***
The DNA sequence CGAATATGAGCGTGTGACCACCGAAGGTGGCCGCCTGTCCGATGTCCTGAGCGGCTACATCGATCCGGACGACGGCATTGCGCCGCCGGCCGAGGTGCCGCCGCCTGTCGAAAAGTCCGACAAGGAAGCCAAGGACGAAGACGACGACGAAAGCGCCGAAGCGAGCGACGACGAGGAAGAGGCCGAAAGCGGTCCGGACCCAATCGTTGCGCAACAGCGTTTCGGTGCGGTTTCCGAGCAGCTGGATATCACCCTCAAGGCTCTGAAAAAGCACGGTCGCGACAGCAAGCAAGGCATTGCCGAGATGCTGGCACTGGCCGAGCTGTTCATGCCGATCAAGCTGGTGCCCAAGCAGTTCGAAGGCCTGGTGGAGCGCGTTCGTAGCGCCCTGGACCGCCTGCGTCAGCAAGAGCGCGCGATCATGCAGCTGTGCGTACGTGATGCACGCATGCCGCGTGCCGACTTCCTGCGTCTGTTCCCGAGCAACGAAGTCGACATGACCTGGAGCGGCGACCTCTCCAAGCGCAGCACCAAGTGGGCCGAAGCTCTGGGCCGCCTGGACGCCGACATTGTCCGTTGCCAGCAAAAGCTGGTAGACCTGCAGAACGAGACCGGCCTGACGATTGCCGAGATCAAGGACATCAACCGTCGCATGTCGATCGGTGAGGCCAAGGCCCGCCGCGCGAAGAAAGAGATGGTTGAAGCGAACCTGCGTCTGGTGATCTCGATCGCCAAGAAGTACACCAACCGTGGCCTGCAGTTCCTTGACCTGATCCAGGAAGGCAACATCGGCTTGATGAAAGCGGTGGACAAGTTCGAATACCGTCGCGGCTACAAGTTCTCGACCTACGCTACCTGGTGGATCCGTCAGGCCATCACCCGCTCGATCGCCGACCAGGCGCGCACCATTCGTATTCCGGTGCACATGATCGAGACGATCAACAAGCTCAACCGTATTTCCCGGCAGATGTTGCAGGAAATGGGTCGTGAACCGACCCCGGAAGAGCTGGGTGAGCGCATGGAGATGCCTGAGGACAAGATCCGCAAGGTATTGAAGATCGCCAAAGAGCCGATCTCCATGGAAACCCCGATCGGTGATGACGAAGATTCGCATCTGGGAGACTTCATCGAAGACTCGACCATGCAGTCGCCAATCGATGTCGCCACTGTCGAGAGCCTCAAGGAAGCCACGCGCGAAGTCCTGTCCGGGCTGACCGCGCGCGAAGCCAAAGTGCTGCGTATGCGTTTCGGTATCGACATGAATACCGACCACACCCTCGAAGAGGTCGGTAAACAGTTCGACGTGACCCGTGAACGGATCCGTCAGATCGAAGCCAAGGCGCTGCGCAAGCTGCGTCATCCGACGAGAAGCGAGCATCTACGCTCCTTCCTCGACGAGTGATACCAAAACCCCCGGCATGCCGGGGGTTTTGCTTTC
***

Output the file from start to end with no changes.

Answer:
The DNA sequence CGAATATGAGCGTGTGACCACCGAAGGTGGCCGCCTGTCCGATGTCCTGAGCGGCTACATCGATCCGGACGACGGCATTGCGCCGCCGGCCGAGGTGCCGCCGCCTGTCGAAAAGTCCGACAAGGAAGCCAAGGACGAAGACGACGACGAAAGCGCCGAAGCGAGCGACGACGAGGAAGAGGCCGAAAGCGGTCCGGACCCAATCGTTGCGCAACAGCGTTTCGGTGCGGTTTCCGAGCAGCTGGATATCACCCTCAAGGCTCTGAAAAAGCACGGTCGCGACAGCAAGCAAGGCATTGCCGAGATGCTGGCACTGGCCGAGCTGTTCATGCCGATCAAGCTGGTGCCCAAGCAGTTCGAAGGCCTGGTGGAGCGCGTTCGTAGCGCCCTGGACCGCCTGCGTCAGCAAGAGCGCGCGATCATGCAGCTGTGCGTACGTGATGCACGCATGCCGCGTGCCGACTTCCTGCGTCTGTTCCCGAGCAACGAAGTCGACATGACCTGGAGCGGCGACCTCTCCAAGCGCAGCACCAAGTGGGCCGAAGCTCTGGGCCGCCTGGACGCCGACATTGTCCGTTGCCAGCAAAAGCTGGTAGACCTGCAGAACGAGACCGGCCTGACGATTGCCGAGATCAAGGACATCAACCGTCGCATGTCGATCGGTGAGGCCAAGGCCCGCCGCGCGAAGAAAGAGATGGTTGAAGCGAACCTGCGTCTGGTGATCTCGATCGCCAAGAAGTACACCAACCGTGGCCTGCAGTTCCTTGACCTGATCCAGGAAGGCAACATCGGCTTGATGAAAGCGGTGGACAAGTTCGAATACCGTCGCGGCTACAAGTTCTCGACCTACGCTACCTGGTGGATCCGTCAGGCCATCACCCGCTCGATCGCCGACCAGGCGCGCACCATTCGTATTCCGGTGCACATGATCGAGACGATCAACAAGCTCAACCGTATTTCCCGGCAGATGTTGCAGGAAATGGGTCGTGAACCGACCCCGGAAGAGCTGGGTGAGCGCATGGAGATGCCTGAGGACAAGATCCGCAAGGTATTGAAGATCGCCAAAGAGCCGATCTCCATGGAAACCCCGATCGGTGATGACGAAGATTCGCATCTGGGAGACTTCATCGAAGACTCGACCATGCAGTCGCCAATCGATGTCGCCACTGTCGAGAGCCTCAAGGAAGCCACGCGCGAAGTCCTGTCCGGGCTGACCGCGCGCGAAGCCAAAGTGCTGCGTATGCGTTTCGGTATCGACATGAATACCGACCACACCCTCGAAGAGGTCGGTAAACAGTTCGACGTGACCCGTGAACGGATCCGTCAGATCGAAGCCAAGGCGCTGCGCAAGCTGCGTCATCCGACGAGAAGCGAGCATCTACGCTCCTTCCTCGACGAGTGATACCAAAACCCCCGGCATGCCGGGGGTTTTGCTTTC